Romantic Poets and the Representation of Memory
A paper on how poets from the Romantic era sought to convey the complexities of the human mind through the representation of memory in their poetry.
The paper shows how Romanticism was a period in human history where structure and form were abandoned for unrestricted thought and movement. It discusses its influence on poetry and how, through their representation of memory in their poetry, poets sought to illustrate the complexities of the human mind as well as explore Descartes’ supposition of I think, therefore I am. This paper specifically looks at two poems from the Romantic Era: The Nightingale by Coleridge and The Idiot Boy by Wordsworth. By conducting a thorough analysis of these two poems, the paper shows how many poets believed memory to be more than just observation to the past. Memories are loaded with the reminiscer’s interpretation of previous events and are therefore subject to the reminiscer’s culture, character and rationalizing process. The paper discusses how, by representing memory in this way, poets provide their own interpretation of how the human mind operates and what it really means to be fully aware as a member of the human race.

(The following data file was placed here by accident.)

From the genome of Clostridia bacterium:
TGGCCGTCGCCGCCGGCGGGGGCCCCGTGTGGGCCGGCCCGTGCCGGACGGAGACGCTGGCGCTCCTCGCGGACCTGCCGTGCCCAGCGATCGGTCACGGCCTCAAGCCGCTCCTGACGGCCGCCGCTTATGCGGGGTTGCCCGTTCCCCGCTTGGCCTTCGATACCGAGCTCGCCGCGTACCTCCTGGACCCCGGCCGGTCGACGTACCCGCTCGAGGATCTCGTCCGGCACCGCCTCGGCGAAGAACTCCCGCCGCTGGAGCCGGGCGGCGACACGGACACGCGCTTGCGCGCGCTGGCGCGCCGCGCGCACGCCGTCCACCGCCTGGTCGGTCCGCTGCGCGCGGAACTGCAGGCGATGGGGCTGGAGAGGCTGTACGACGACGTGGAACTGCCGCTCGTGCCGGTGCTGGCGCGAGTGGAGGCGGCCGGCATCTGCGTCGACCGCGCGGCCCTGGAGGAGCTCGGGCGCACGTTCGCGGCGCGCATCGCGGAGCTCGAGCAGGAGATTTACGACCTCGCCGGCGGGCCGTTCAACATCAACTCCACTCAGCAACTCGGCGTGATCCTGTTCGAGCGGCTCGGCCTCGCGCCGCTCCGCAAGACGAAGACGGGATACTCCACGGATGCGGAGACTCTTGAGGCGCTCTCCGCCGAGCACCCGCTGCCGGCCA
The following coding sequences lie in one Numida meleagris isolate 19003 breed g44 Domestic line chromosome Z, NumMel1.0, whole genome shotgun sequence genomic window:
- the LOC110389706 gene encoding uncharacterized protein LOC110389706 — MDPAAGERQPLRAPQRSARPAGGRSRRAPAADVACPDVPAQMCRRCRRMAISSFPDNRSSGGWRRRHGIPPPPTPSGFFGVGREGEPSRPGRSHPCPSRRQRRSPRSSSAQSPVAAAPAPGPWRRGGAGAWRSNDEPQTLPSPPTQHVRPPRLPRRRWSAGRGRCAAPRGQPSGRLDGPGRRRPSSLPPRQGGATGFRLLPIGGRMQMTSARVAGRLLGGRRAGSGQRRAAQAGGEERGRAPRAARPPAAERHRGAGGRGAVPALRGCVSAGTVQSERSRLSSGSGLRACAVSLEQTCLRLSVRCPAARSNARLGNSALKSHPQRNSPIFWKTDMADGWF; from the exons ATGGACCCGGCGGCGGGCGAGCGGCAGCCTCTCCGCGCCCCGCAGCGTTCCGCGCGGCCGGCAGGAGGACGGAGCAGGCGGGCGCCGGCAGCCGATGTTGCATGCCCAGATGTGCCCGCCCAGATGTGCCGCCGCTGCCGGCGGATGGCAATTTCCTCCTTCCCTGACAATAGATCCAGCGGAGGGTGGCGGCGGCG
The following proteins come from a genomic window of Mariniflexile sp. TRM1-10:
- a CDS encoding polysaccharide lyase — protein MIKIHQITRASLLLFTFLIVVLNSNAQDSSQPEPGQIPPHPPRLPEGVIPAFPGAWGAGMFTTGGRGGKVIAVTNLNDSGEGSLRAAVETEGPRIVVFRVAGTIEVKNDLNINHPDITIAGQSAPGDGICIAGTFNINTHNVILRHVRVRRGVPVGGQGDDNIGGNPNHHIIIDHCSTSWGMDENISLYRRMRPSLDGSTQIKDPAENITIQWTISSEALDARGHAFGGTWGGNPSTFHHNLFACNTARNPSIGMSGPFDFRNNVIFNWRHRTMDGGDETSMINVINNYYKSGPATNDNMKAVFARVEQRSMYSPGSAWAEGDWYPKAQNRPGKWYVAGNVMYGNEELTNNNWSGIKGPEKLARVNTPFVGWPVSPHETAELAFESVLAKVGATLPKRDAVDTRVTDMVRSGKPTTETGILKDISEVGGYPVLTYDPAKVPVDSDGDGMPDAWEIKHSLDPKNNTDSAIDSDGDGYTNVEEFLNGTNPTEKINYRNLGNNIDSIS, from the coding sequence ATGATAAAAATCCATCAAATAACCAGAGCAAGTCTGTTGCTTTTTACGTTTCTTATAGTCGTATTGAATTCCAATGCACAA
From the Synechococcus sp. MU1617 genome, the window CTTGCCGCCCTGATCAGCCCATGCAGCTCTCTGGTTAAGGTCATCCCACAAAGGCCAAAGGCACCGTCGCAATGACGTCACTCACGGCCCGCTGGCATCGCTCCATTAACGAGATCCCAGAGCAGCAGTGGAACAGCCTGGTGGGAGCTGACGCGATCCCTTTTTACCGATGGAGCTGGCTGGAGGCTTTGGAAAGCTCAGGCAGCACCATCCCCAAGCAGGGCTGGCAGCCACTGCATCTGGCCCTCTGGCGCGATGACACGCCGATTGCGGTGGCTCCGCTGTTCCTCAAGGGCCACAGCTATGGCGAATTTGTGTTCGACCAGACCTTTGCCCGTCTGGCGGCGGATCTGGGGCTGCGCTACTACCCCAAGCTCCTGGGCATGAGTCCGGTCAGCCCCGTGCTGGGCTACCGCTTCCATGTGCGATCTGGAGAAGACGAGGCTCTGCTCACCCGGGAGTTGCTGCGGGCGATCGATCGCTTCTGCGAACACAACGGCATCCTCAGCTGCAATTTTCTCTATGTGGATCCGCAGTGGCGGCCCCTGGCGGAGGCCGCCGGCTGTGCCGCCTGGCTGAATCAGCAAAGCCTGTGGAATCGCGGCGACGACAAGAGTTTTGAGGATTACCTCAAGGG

From the onset, the descriptions of the natural surroundings given by the narrator demonstrates the thought processes of the mind in capturing images from the outside. When the narrator talks of No cloud, no relique of the sunken day distinguishes the West, no long thin slip of sullen Light, no obscure trembling hues, they are not merely observations because the narrator talks of images that are not there. Instead, the narrator implies more about his expectations at seeing a cloud and a relique of the sunken day, and his surprise at finding neither in sight. This is an example of the mind interpreting more than just the surroundings but taking into account time and circumstance in evaluating what is going on outside the mind. This can also be gleaned from the choice of adjectives the narrator employs in describing his surroundings. The narrator observes the soft bed of verdure and vernal showers.
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